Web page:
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Guess I shouldn’t get too close…

A little bit up hill, just when reaching Hong Kong Parkview apartments is the left turn branch off up to Jardine’s lookout. It started off with dense forest and a sign indicating Osborn’s Memorial. A Plaque stands there erected by the Canadian army telling a story which I read, and something about this guy that saved his comrades. Was a good break from the uphill climb. There are plenty of places to look out to the city, but today the peak where I was is just up above the clouds so all I could see was white. Everything was white. Nothing but white. I could see that the clouds are coming from the sea as it flows up along the mountain and crests at the top. The trail goes along the spine up to Jardine’s lookout, the first peak. It is marked with a geological marker and this is where I stopped for lunch as it is already 1pm by now. Started my walk around noon. I marked my GPS so that I can get back here in the future for the HK view when the weather is better.

Continue reading “Hong Kong Trail Part 3, Hong Kong: Happy Valley to Tai Tam Reservoir”

Hong Kong Trail Part 2, Hong Kong: Aberdeen to Happy Valley

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Boarding the water taxi at Aberdeen

The second part of my trek on the Hong Kong trail will be quite interesting. I start off at the town of Aberdeen on the other side of Hong Kong island, go through Aberdeen reservoir, up the mountain, and end up hopefully in Happy Valley. Looks straightforward enough, but I have lost my Nokia E71 since the last trip, so I will not have the luxury of blogging live and viewing googlemaps when I get lost. However, I stick to my theory it’s not easy to get lost in a small little island.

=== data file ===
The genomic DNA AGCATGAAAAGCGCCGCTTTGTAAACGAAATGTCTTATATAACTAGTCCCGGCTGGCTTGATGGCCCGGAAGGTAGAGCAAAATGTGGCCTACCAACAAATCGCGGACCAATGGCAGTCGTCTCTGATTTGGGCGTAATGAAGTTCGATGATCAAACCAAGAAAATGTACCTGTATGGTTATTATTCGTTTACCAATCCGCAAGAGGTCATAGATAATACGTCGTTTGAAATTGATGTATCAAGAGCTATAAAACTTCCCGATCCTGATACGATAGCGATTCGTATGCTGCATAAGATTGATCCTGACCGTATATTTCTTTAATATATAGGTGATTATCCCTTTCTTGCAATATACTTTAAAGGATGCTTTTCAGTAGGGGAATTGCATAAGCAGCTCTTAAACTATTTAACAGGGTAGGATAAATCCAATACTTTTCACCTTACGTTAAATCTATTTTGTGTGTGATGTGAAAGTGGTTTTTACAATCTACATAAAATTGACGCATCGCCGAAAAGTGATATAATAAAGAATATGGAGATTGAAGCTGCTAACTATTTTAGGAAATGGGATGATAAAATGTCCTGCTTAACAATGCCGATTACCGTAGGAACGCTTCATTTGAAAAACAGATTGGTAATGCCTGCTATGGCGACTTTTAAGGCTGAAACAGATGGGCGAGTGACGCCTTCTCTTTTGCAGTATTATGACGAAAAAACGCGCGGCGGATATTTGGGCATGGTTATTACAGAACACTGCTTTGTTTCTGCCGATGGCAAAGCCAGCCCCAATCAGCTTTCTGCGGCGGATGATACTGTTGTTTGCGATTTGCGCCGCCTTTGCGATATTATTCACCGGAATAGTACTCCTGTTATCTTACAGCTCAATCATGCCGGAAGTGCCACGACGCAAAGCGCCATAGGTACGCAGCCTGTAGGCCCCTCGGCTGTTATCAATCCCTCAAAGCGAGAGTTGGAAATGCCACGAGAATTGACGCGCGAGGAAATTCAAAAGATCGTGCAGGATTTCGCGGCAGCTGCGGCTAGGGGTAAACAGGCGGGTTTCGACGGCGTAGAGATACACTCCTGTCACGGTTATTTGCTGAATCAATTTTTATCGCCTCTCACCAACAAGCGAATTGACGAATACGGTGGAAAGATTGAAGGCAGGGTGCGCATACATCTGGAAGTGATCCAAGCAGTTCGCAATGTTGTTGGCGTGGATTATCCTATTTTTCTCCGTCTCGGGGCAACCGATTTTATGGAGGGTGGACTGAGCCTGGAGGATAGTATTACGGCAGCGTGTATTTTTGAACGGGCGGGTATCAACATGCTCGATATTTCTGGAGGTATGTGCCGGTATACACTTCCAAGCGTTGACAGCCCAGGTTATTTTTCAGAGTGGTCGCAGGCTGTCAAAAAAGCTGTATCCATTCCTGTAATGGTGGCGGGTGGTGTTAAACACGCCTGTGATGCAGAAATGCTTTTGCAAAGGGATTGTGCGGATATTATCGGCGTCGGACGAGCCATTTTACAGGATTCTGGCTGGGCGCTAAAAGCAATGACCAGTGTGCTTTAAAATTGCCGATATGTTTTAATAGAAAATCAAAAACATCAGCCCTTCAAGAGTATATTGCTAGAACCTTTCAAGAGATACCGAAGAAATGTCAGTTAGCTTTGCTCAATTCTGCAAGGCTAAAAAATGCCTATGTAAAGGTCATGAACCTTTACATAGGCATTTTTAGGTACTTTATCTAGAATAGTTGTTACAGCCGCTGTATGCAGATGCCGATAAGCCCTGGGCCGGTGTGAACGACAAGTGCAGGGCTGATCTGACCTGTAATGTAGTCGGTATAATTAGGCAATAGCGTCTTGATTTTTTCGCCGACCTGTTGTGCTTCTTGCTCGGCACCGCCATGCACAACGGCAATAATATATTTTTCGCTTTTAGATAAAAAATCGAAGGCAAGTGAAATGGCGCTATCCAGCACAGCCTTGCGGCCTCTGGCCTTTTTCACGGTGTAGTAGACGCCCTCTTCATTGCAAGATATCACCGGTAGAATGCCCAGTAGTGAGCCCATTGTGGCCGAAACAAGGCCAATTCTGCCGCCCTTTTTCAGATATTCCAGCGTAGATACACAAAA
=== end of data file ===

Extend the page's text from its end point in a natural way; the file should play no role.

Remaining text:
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The only thing you will see are tug boats like this one and water taxis here in Aberdeen.

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GPS plots of the path from Aberdeen to Happy Valley

Just for the record, I will be attempting Section 3 & 4 today on the official Hong Kong trail maps. The start is easy enough, I’d catch bus 76 from Causeway Bay to Aberdeen at the foot of Yue Kwong road. But made a earlier stop at Wong Chuk Hang Road to have a look at the boats between Aberdeen and Ap Lei Chau Island. It’s good I still remember where to go to get to Aberdeen Reservoir Country Park. Walk along Aberdeen Reservoir Road up hill, in fact the road up to the main gate is steep enough for anyone to stop for breather more than once. The gate to the reservoir is at (22.253006, 114.15855). And I’m back at the Aberdeen Lower Reservoir visitor centre, a familiar sight from the last trip.

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The walk up to the reservoir and country park entrance. The slope is not a visual trick. It IS steep!